Dine J, Jean-Louis T, Figueiredo-Pereira ME. Relationship between BRCA1 and neuroinflammation mediated by PGJ2: relationship to Alzheimer's disease and cancer-related cognitive impairment. Poster presented at the Neuroscience 2017 Conference; November 14, 2017. Washington, DC.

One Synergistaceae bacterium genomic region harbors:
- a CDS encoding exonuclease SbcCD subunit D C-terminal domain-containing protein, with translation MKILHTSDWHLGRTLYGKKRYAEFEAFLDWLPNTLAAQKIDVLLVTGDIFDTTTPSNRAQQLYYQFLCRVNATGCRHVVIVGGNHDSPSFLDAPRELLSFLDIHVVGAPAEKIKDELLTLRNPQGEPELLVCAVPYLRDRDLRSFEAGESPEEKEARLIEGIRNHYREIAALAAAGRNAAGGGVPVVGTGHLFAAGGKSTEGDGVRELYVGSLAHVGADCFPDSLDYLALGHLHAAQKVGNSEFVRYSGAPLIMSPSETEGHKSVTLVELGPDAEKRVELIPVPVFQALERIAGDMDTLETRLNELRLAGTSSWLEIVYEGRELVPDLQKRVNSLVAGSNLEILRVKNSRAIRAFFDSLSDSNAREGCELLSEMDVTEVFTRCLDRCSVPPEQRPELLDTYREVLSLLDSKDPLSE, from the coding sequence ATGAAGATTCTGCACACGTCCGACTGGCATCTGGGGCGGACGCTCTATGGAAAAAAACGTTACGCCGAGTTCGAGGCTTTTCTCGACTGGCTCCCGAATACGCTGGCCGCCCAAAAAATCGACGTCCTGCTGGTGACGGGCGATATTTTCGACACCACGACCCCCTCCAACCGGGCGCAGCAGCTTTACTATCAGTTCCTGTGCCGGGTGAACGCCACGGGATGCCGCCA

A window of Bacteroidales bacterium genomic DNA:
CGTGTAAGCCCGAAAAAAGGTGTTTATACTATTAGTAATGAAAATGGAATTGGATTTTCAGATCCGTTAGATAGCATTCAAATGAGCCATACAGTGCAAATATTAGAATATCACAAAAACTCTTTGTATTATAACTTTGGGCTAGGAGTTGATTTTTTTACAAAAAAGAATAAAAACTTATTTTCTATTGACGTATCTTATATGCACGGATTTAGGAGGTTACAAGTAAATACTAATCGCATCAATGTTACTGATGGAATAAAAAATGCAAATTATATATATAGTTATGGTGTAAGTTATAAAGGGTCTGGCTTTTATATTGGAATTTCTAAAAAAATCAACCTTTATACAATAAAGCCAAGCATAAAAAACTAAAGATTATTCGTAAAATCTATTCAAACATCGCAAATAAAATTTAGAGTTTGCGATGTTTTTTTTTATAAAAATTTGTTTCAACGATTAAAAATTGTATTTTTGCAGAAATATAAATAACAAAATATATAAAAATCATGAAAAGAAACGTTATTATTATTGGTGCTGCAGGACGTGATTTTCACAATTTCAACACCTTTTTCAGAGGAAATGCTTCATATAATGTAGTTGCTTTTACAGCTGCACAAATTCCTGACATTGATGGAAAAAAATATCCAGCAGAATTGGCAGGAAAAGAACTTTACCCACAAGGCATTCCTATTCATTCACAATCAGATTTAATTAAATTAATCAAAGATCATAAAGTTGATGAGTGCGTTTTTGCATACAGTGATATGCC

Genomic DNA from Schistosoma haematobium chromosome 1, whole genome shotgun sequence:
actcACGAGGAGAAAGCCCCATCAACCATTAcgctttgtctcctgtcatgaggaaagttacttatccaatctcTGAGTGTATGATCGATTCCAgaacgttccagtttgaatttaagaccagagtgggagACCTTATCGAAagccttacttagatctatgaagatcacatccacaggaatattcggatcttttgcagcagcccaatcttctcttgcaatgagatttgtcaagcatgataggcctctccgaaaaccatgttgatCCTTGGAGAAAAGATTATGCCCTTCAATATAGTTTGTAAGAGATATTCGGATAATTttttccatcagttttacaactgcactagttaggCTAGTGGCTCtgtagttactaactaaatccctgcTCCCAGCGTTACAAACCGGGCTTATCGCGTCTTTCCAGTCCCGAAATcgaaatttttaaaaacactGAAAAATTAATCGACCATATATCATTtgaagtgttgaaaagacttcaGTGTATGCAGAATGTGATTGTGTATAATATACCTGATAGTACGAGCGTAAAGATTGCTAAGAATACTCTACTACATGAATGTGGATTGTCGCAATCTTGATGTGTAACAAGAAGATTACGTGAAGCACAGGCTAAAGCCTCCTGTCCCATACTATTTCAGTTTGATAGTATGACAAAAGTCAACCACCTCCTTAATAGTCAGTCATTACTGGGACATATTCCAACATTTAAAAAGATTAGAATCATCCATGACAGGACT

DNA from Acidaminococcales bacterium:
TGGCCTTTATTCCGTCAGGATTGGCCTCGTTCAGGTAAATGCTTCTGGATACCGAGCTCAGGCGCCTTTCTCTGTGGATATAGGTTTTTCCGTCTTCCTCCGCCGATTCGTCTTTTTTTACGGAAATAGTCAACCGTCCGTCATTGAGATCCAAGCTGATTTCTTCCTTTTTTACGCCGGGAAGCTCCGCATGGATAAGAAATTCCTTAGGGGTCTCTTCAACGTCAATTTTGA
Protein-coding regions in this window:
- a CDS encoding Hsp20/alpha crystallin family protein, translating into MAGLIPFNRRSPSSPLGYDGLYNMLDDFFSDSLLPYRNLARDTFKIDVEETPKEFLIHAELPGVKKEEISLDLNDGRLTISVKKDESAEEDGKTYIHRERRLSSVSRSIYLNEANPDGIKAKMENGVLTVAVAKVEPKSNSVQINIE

Alzheimer’s disease (AD) affects approximately 5 million people in the United States and is the leading cause of dementia in older adults. Interestingly, AD shares several genotypic and phenotypic features with cancer-related cognitive impairment (CRCI), which presents in an estimated 75% during and 35% months to years after treatment, most notably in breast and ovarian cancer survivors. Both AD and CRCI are strongly associated with aging, cognitive dysfunction, inflammation, and DNA damage response changes. Decreased expression of BRCA1, an E3 ubiquitin ligase responsible for DNA double-strand break repair and mediating apoptotic signaling, has been identified in the neurons of individuals with mild cognitive impairment and AD. Deleterious BRCA1 variants that result in loss of functional activity are also associated with breast and ovarian cancer development, among other conditions, due to impaired DNA quality control mechanisms. Thus, BRCA1 loss may be a shared feature of AD and CRCI and warrants investigation, particularly in the context of the neurotoxic prostaglandin J2 (PGJ2). PGJ2 is an endogenous product of inflammation and is considered to be one of the most toxic prostaglandins that is produced downstream from cyclooxygenase-2 (COX-2) activation. COX-2 is highly expressed in AD brains and its activity correlates with the severity of AD. Our in vitro studies with human neuroblastoma SY5Y cells overexpressing APP695 (APP695-SY5Y), showed that PGJ2 recapitulates pathological events relevant to AD, including neurotoxicity, caspase-3 activation, tau aggregation, and the accumulation/aggregation of ubiquitinated proteins. We determined the effect of PGJ2 on BRCA1 expression in APP695- SY5Y cells. Upon PGJ2-treatment, the levels of BRCA1 were decreased in a concentrationdependent manner, assessed by western blot analysis. Our findings indicate that BRCA1 expression is attenuated in the presence of PGJ2. This study establishes a potential relationship between BRCA1 and PGJ2 in human neuronal cells for what we believe to be the first time. Further study is needed to investigate PGJ2, as well other the other neuroinflammatory prostaglandins PGD2 and PGE2, and BRCA1 signaling interactions. Such work may lead to the identification of potentially novel therapeutic targets for the treatment of AD and CRCI.

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